|Vintage bottles of Intorcia Marsala.|
There are many different types of Marsala, from dry to sweet, light to dark, but common to all its styles is the method by which the wine is matured. The aging regiment is called "in perpetuum" and bears a resemblance to the Solera system used in Andalucía for Sherry. This system ensures consistency, stability and the aromatic complexity that Marsala is known for. The oxidative maturation afforded by this system yields nutty, dried fruit and toffee aromas in the final wine.
The Marsala DOC became an official Italian wine appellation in 1969, with the rules governing production further refined in 1984. Written into law are the aging requirements and their accompanying descriptors:
Fine (Dry or Sweet): Aged a minimum of 12 months
Superiore (Dry or Sweet): Aged a minimum of 24 months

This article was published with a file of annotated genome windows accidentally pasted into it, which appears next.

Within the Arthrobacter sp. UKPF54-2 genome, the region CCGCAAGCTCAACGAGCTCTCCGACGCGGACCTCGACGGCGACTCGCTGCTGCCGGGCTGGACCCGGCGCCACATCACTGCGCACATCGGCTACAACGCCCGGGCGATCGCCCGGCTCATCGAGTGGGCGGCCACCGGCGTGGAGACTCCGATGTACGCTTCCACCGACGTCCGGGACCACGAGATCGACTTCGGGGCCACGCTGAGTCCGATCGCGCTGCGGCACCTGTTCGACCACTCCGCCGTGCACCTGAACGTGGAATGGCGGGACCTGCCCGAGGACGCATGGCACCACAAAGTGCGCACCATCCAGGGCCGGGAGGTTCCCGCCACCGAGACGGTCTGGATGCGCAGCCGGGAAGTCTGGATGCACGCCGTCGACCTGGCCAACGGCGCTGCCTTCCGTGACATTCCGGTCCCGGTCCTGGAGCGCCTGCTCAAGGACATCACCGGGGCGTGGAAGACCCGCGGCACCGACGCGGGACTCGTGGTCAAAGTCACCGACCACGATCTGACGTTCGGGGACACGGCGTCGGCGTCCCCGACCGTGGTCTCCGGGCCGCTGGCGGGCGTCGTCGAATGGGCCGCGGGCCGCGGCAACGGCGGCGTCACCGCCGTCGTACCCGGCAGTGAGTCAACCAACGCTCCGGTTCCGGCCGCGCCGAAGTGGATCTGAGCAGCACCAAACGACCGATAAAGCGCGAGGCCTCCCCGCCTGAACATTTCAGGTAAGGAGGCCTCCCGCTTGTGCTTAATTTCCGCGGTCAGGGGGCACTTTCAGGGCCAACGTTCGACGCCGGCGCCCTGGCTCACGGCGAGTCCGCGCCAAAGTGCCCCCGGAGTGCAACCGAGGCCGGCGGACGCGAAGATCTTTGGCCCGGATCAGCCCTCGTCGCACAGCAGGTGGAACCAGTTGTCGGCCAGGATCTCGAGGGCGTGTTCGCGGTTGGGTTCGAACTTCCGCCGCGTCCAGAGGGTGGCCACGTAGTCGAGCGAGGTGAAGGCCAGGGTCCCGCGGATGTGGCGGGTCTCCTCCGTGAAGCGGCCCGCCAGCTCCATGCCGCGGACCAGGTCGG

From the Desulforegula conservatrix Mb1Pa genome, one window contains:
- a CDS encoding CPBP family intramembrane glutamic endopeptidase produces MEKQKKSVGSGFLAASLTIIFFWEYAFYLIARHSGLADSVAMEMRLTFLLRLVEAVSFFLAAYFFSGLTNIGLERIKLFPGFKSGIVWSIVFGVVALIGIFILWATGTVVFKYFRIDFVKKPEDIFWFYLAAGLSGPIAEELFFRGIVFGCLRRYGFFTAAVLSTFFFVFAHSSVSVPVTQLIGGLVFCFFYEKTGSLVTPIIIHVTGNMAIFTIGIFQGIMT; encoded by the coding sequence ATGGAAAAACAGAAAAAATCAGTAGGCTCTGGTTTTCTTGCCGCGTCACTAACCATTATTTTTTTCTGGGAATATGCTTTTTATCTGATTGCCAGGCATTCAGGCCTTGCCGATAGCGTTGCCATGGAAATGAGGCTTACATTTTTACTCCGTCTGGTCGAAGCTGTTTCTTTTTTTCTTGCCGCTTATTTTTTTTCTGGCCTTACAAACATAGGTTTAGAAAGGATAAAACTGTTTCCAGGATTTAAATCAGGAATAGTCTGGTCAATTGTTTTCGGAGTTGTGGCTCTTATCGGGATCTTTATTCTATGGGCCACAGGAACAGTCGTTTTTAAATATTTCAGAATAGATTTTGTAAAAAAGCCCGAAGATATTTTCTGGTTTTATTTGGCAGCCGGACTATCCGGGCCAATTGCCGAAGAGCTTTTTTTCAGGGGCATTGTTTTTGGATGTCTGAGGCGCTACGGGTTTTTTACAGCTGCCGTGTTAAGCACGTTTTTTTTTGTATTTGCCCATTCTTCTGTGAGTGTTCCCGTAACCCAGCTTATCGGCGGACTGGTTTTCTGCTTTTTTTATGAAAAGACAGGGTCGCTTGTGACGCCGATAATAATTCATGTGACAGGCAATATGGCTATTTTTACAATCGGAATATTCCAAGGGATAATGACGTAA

Superiore Riserva (Dry or Sweet): Aged a minimum of 4 years
Vergine/Solera (Dry or Sweet): Aged a minimum of 5 years
Vergine/Solera Stravecchio or Riserva (Dry): Aged a minimum of 10 years
If your interest is piqued, the good news is that Marsala is affordable. Because it isn't as fashionable or popular as other fortified wines like Port, Marsala enjoys the economic advantage of being in relatively low demand. This translates to the fact that one can find Superiore Riservas like Vito Curatolo Arini's for under $25. And better yet, a basic Marsala like Intorcia Dry costs less than $15 a bottle.
Marsalas should be served with a slight chill. Drier version can best be enjoyed on their on their own before a meal, while sweeter versions like Vito Curatolo Arini Sweet Marsala Superiore can be enjoyed after dinner or with a cheese plate. Of course, these are brilliant wines to cook with and numerous recipes call for the use of Marsala, best known is the aforementioned Chicken Marsala. Ever versatile, it also makes a great, though often-ignored, cocktail ingredient in drinks like flips or as a substitute for Amontillado Sherry. So next time you need a Marsala for sipping or simmering, skip the supermarket imitator, try the real stuff, and taste the difference.
Cheers from DrinkUpNY!